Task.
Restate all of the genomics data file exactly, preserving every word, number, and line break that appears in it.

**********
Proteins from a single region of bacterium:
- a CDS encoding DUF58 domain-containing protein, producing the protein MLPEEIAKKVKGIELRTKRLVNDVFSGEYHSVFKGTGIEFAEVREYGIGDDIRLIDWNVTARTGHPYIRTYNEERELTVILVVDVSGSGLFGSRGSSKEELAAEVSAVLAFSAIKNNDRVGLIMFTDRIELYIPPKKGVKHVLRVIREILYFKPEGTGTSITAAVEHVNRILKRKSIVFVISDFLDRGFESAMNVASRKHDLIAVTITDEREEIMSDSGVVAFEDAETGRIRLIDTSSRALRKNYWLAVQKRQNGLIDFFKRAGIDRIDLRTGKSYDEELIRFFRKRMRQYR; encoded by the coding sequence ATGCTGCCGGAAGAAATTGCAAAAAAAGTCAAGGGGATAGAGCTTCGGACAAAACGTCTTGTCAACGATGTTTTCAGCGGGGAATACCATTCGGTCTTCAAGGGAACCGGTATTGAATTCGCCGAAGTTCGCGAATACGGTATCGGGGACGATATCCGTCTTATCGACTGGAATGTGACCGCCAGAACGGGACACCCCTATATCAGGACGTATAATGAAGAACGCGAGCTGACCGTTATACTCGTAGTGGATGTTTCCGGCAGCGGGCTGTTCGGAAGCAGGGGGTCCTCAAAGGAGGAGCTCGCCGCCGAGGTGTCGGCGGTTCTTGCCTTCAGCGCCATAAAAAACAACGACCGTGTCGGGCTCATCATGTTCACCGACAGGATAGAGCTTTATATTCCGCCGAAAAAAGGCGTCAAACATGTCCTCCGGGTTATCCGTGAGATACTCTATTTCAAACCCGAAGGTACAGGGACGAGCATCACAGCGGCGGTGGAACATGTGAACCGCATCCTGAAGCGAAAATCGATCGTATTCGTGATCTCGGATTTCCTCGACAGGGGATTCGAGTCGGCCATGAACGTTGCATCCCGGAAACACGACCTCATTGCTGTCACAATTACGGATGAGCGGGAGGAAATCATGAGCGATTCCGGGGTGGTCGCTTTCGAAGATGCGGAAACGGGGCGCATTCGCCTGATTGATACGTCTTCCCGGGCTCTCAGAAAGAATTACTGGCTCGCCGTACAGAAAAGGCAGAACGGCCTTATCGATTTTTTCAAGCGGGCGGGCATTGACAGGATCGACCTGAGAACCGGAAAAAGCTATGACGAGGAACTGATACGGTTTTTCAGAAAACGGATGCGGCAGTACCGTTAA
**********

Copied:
Proteins from a single region of bacterium:
- a CDS encoding DUF58 domain-containing protein, producing the protein MLPEEIAKKVKGIELRTKRLVNDVFSGEYHSVFKGTGIEFAEVREYGIGDDIRLIDWNVTARTGHPYIRTYNEERELTVILVVDVSGSGLFGSRGSSKEELAAEVSAVLAFSAIKNNDRVGLIMFTDRIELYIPPKKGVKHVLRVIREILYFKPEGTGTSITAAVEHVNRILKRKSIVFVISDFLDRGFESAMNVASRKHDLIAVTITDEREEIMSDSGVVAFEDAETGRIRLIDTSSRALRKNYWLAVQKRQNGLIDFFKRAGIDRIDLRTGKSYDEELIRFFRKRMRQYR; encoded by the coding sequence ATGCTGCCGGAAGAAATTGCAAAAAAAGTCAAGGGGATAGAGCTTCGGACAAAACGTCTTGTCAACGATGTTTTCAGCGGGGAATACCATTCGGTCTTCAAGGGAACCGGTATTGAATTCGCCGAAGTTCGCGAATACGGTATCGGGGACGATATCCGTCTTATCGACTGGAATGTGACCGCCAGAACGGGACACCCCTATATCAGGACGTATAATGAAGAACGCGAGCTGACCGTTATACTCGTAGTGGATGTTTCCGGCAGCGGGCTGTTCGGAAGCAGGGGGTCCTCAAAGGAGGAGCTCGCCGCCGAGGTGTCGGCGGTTCTTGCCTTCAGCGCCATAAAAAACAACGACCGTGTCGGGCTCATCATGTTCACCGACAGGATAGAGCTTTATATTCCGCCGAAAAAAGGCGTCAAACATGTCCTCCGGGTTATCCGTGAGATACTCTATTTCAAACCCGAAGGTACAGGGACGAGCATCACAGCGGCGGTGGAACATGTGAACCGCATCCTGAAGCGAAAATCGATCGTATTCGTGATCTCGGATTTCCTCGACAGGGGATTCGAGTCGGCCATGAACGTTGCATCCCGGAAACACGACCTCATTGCTGTCACAATTACGGATGAGCGGGAGGAAATCATGAGCGATTCCGGGGTGGTCGCTTTCGAAGATGCGGAAACGGGGCGCATTCGCCTGATTGATACGTCTTCCCGGGCTCTCAGAAAGAATTACTGGCTCGCCGTACAGAAAAGGCAGAACGGCCTTATCGATTTTTTCAAGCGGGCGGGCATTGACAGGATCGACCTGAGAACCGGAAAAAGCTATGACGAGGAACTGATACGGTTTTTCAGAAAACGGATGCGGCAGTACCGTTAA